Y-DNA Project

The Project Team | The Project Objectives | How Does It Work? | Why Participate?

The Project Team

The project commmenced in Winter 2003 and is currently administered by a team of three officers of the Flannery Clan: Lorcán J. O'Flannery (Dublin), Maureen Wlodarczyk (New Jersey), and Mike Flannery (Rhode Island), who share the tasks and responsibilities according to available time and other resources. All three officers are participants (directly or indirectly) in the project, and are well acquainted with the testing process and results.




Lorcán J. O'Flannery
Y-DNA Project

Maureen Wlodarczyk
Y-DNA Project

Mike Flannery
Y-DNA Project

New participants are sought and enrolled all year round and the project results are usually updated on a quarterly basis.

The Project Objectives

Our project aims to achieve the following goals :-

  1. To identify distinct DNA groups to verify the conventional theory that modern-day Flannerys and Flannellys descend from three distinct regional septs, namely Ó Flannabhra of Connello barony in County Limerick (the Munster Flannerys), Ó Flannabhra of Tirawley barony in County Mayo (the Connaught Flannerys), and Ó Flannghaile of Tireragh barony in County Sligo (the Connaught Flannellys).

  2. To identify the sept(s) from which the Flannerys of North Clare, Galway, South Mayo and Kerry are descended.

  3. To identify the sept(s) from which the Flanarys of the Appalachians (and other significant migrant groups) are descended.

  4. To verify the extent to which the Flannellys have become absorbed by the Flannerys.

  5. To assist all participating clan members to identify their personal origins, both by connecting to other members and by connecting to one of the distinct regional septs.

  6. To provide summary data to assist national and international studies in genetic genealogy.

International Society of Genetic Genealogy

The Genographic Project

We are delighted to report that the project has proved to be very successful so far.

How Does It Work?

The tests are self-administered cheek swab tests conducted by each participant in the comfort of their own home. There are no trips to the hospital or blood samples! The testing agency is FamilyTreeDNA based in Texas, who are technically supported by the University of Arizona. The test costs approximately EUR 120 (US$150) and takes about two months for the lab to process. It is called the "37 markers Y-DNA test".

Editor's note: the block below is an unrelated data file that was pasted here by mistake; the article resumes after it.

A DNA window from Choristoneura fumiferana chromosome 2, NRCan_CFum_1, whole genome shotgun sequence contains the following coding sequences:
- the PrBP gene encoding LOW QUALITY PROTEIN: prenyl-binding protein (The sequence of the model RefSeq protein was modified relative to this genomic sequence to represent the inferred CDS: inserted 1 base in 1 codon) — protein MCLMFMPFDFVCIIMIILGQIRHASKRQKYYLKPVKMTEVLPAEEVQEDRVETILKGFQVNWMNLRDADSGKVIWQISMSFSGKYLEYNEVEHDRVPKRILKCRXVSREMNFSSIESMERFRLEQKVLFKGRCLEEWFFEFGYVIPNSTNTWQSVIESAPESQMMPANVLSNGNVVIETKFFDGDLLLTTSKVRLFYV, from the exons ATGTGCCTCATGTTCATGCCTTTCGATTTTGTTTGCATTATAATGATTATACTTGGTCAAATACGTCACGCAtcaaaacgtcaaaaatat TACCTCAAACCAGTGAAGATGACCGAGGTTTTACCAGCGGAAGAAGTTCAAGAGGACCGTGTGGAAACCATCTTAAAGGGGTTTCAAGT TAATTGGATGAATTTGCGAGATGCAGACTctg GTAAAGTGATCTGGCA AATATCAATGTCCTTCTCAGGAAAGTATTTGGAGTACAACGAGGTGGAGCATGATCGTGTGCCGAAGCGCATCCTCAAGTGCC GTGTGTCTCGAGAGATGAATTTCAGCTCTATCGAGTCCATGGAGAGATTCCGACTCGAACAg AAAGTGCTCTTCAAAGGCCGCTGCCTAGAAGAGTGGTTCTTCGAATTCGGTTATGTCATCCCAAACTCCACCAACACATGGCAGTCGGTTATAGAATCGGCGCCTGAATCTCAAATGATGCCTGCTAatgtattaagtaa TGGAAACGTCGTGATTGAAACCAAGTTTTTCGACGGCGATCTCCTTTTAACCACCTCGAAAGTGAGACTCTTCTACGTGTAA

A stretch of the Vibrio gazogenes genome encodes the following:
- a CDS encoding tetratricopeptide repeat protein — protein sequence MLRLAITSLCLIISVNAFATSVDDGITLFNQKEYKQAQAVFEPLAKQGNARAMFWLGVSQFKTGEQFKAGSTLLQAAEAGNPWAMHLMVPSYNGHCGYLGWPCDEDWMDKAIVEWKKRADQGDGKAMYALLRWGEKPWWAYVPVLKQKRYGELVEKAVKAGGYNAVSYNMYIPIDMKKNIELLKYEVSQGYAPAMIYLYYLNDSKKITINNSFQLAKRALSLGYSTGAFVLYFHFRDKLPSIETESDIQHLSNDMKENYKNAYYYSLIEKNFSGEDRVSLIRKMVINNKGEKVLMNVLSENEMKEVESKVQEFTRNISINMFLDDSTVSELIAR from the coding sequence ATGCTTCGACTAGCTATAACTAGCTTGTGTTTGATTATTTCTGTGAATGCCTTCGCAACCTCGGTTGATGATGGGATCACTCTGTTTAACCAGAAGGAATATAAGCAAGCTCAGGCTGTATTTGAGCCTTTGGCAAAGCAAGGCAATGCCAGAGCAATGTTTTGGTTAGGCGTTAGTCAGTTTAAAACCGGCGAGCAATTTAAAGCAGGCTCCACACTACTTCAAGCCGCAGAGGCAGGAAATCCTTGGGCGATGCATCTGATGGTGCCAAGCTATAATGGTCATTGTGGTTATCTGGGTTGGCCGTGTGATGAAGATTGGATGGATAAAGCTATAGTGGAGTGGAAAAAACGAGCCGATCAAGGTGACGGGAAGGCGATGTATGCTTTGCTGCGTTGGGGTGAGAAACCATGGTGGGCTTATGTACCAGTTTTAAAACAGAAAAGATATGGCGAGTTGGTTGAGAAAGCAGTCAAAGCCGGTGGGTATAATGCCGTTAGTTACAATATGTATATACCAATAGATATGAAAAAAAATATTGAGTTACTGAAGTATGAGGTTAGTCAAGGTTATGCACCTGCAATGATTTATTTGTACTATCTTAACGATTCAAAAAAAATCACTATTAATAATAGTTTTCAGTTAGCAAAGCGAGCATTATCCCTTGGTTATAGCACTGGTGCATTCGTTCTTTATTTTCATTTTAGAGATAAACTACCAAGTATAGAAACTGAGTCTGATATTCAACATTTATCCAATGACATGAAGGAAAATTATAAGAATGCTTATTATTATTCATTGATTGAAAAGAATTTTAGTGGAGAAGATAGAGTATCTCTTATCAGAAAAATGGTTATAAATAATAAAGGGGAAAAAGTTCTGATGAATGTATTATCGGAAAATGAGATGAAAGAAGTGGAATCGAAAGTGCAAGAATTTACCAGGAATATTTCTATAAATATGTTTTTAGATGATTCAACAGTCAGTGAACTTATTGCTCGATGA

Each participant receives a simple cheek swab test kit by post, and collects a sample by gently swabbing the inside of the mouth to remove some dead skin cells. The sample is popped into screw-topped capsules and returned by post to the lab. It's quick and easy, and the test kit comes with clear instructions. The project team is available to answer queries at any stage.

Whilst the sample is being processed by the lab, the participant's family tree is reviewed and researched by the project team. It is often at this stage that additional information arises to extend the family tree.

Each test result is a 37 digit code number that is then compared to the other codes in the project using sophisticated software. The closer the match, the closer the kinship. Participants are notified of close matches and ancestral information shared for comparison wherever possible. All results are posted up on the website, together with pictorial charts that clarify kinship, but the results are identified only by kit number to safeguard privacy.

Why Participate?

Many of our members have recognised the importance of this pioneering project and have either taken the test or made a donation to enable others to take the test. One of the great tragedies of Irish history was the dispersal of families and the loss of family records and culture. Modern technology has enabled us to fit the pieces of the great jigsaw puzzle together, and reunite kinfolk who might have no other means of tracing their roots. Members with little or no information can immediately find their place in the great family tree, and establish a connection with both historical and modern-day kinfolk. Members with more complete information can derive the greatest satisfaction from helping their long-lost kinfolk to find their way home, and from playing their part in this important international project.

It is not necessary to understand the scientific theory behind the project (in the same way that it is not necessary to understand the scientific theory behind the internal combustion engine in order to drive a car), but the following links provide a crash course on the basic technology to suit all levels. Don't forget to contact the team if you have any queries about any aspect of the project.

Theory (beginners) | Theory (intermediate) | Theory (advanced)

Reports | Tabulated Results | Charts | How to take part